A Flask extension for RQ (Redis Queue).

This is a continuation of Flask-RQ more in spirit than in code. Many thanks to Matt Wright for the inspiration and providing the shoulders to stand on.


pip install Flask-RQ2

Getting started

To quickly start using Flask-RQ2, simply create an RQ instance:

from flask import Flask
from flask_rq2 import RQ

app = Flask(__name__)
rq = RQ(app)

Alternatively, if you’re using the application factory pattern:

from flask_rq2 import RQ
rq = RQ()

and then later call init_app where you create your application object:

from flask import Flask

def create_app():
    app = Flask(__name__)

    from yourapplication.jobs import rq

    # more here..
    return app



A decorator to mark a function as an RQ job and to add some helpers to the function to simplify enqueuing:

from flask_rq2 import RQ

rq = RQ()

def add(x, y):
    return x + y

Then in your app code:

job = add.queue(1, 2)

A specific queue name can also be passed as argument:

@rq.job('low', timeout=60)
def add(x, y):
    return x + y

Or if you decide to use a different queue and timeout dynamically during runtime:

job2 = add.queue(3, 4, queue='high', timeout=60 * 2)

Changed in version 17.2: The queue job function now takes a few more parameters. See the full API docs for more information.

Some other parameters are available as well:

@rq.job('low', timeout=180, result_ttl=60 * 60, ttl=60 * 60 * 24)
def add(x, y):
    return x + y

You can additionally schedule jobs to run at a certain time, after a certain timespan or by a cron-like plan:

def add(x, y):
    return x + y

# queue job in 60 seconds
add.schedule(timedelta(seconds=60), 1, 2)

# queue job at a certain datetime (UTC!)
add.schedule(datetime(2016, 12, 31, 23, 59, 59), 1, 2)

# queue job in 14 days and then repeat once 14 days later
add.schedule(timedelta(days=14), 1, 2, repeat=1)

# queue job in 12 hours with a different queue
add.schedule(timedelta(hours=12), 1, 2, queue='high', timeout=60 * 2)

# queue job every day at noon (UTC!)
add.cron('0 0 12 * * ?', 'add-one-two', 1, 2)

# queue job every minute with a different queue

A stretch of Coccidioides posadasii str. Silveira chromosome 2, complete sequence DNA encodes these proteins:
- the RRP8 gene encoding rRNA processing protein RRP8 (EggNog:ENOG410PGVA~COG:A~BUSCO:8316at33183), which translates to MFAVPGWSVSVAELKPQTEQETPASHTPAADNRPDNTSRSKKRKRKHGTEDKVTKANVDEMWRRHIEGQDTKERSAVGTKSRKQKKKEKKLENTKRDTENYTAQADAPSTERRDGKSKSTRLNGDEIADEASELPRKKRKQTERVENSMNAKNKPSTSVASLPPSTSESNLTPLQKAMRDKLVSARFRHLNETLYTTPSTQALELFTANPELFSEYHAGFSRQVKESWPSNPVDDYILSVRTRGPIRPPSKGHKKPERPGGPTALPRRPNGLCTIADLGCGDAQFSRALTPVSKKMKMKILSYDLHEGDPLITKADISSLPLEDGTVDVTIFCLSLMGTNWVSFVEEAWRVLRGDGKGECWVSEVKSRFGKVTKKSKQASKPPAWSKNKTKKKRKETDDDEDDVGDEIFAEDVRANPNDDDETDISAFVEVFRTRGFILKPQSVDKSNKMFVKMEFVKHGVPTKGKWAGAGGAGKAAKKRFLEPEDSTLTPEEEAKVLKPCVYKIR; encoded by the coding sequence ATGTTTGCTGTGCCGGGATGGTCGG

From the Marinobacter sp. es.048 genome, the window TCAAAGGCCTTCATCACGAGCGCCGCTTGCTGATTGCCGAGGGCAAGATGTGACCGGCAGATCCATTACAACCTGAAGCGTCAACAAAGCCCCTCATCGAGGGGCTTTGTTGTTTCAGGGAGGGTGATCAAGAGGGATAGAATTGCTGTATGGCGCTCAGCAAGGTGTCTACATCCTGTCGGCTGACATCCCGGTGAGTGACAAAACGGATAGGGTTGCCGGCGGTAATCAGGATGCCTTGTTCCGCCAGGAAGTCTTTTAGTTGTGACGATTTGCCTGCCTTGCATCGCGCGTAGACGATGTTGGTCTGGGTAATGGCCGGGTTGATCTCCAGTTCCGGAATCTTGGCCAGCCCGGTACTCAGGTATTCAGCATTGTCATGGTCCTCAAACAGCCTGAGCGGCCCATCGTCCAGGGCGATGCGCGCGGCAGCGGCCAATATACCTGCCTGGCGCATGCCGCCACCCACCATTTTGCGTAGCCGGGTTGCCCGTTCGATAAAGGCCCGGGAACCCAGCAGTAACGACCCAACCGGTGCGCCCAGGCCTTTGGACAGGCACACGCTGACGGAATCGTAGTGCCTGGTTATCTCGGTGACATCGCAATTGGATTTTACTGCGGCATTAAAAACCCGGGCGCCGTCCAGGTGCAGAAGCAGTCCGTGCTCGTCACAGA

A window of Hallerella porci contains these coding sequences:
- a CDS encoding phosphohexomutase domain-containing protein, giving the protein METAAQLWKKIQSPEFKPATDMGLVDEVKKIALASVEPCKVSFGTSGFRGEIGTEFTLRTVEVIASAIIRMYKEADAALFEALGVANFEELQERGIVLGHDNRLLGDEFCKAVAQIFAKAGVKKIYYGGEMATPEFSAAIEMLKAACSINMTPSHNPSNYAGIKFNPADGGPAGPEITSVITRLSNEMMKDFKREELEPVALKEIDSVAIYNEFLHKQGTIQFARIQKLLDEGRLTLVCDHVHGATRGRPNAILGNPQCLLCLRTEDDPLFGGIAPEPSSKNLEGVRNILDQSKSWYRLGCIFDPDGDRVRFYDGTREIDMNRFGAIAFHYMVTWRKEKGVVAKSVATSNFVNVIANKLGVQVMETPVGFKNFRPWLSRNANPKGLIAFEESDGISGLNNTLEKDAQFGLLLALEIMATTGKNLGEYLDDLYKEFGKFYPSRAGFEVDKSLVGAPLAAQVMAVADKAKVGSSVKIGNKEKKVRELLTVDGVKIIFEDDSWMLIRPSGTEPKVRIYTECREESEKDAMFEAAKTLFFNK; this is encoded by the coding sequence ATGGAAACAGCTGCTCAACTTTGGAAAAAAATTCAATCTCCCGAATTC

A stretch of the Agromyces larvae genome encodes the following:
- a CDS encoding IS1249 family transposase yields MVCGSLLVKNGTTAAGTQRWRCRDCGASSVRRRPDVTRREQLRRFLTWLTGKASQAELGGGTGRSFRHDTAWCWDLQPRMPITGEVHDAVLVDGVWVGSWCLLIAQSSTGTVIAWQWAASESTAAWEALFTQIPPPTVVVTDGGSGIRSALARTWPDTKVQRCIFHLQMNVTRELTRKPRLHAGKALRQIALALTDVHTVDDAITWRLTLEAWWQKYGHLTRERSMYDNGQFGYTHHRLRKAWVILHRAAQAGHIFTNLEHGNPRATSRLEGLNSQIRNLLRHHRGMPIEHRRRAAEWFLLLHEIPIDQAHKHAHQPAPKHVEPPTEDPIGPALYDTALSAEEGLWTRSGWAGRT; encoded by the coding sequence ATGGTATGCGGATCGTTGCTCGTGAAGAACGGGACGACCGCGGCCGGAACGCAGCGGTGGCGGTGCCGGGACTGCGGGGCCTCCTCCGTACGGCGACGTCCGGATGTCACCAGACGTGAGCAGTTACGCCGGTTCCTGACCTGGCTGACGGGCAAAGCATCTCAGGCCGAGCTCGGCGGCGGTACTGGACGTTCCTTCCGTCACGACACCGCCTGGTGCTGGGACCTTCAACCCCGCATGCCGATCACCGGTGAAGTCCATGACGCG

add.cron('* * * * *', 'add-one-two', 1, 2, queue='high', timeout=55)

Changed in version 17.2: The schedule and cron functions now take a few more parameters. See the full API docs for more information.

See the full API docs for more information about the job functions.


An optional decorator for custom exception handlers that the RQ worker should call when catching exceptions during job execution.

from flask_rq2 import RQ

rq = RQ()

def send_alert_to_ops(job, *exc_info):
    # call other code to send alert to OPs team

The exception handler will automatically be used when running the worker from the get_worker method or the CLI integration.

RQ backends

There are a few useful methods to fetch RQ backend objects for advanced patterns.

They will use the same Flask config values as the decorators and CLI integration and should be used instead of rq’s own functions with the same name.


Returns default queue or specific queue for name given as argument:

from flask_rq2 import RQ

rq = RQ()

default_queue = rq.get_queue()
low_queue = rq.get_queue('low')

easy_job = default_queue.enqueue(add, args=(1, 2))
hard_job = low_queue.enqueue(add, args=(1e100, 2e200))


Returns a worker for default queue or specific queues for names given as arguments:

from flask_rq2 import RQ

rq = RQ()

# Creates a worker that handle jobs in ``default`` queue.
default_worker = rq.get_worker()

# Creates a worker that handle jobs in both ``simple`` and ``low`` queues.
low_n_simple_worker = rq.get_worker('low', 'simple')


Returns an RQ Scheduler instance for periodically enqueuing jobs:

from flask_rq2 import RQ

rq = RQ()

# check every 10 seconds if there are any jobs to enqueue
scheduler = rq.get_scheduler(interval=10)

Changed in version 17.2: The get_scheduler method now takes an optional queue parameter to override the default scheduler queue.

CLI support

Flask-RQ2 only supports the Click based CLI feature in Flask >= 0.11. If you’re using Flask < 0.10 you’ll need to install a backport package called Flask-CLI as well, e.g.:

pip install Flask-CLI

Or install it in one go:

pip install Flask-RQ2[cli]

Please call flask rq --help for more information, assuming you’ve set the FLASK_APP environment variable to the Flask app path.


There isn’t an official overview of CLI commands in the RQ documentation, but these are the commands that Flask-RQ2 support.

Please call each command with the --help option to learn more about their required and optional paramaters.

Unit Testing

To use Flask-RQ2 in unit tests, set the variable RQ_CONNECTION_CLASS = 'fakeredis.FakeStrictRedis'. The fakeredis module is required and can be installed with pip install fakeredis. Excerpts of how this can be integrated into a Flask app are shown below.

# config.py

class Config:
    APP_NAME = os.environ.get('APP_NAME')
    RQ_CONNECTION_CLASS = 'fakeredis.FakeStrictRedis'
# app/__init__.py

rq = RQ()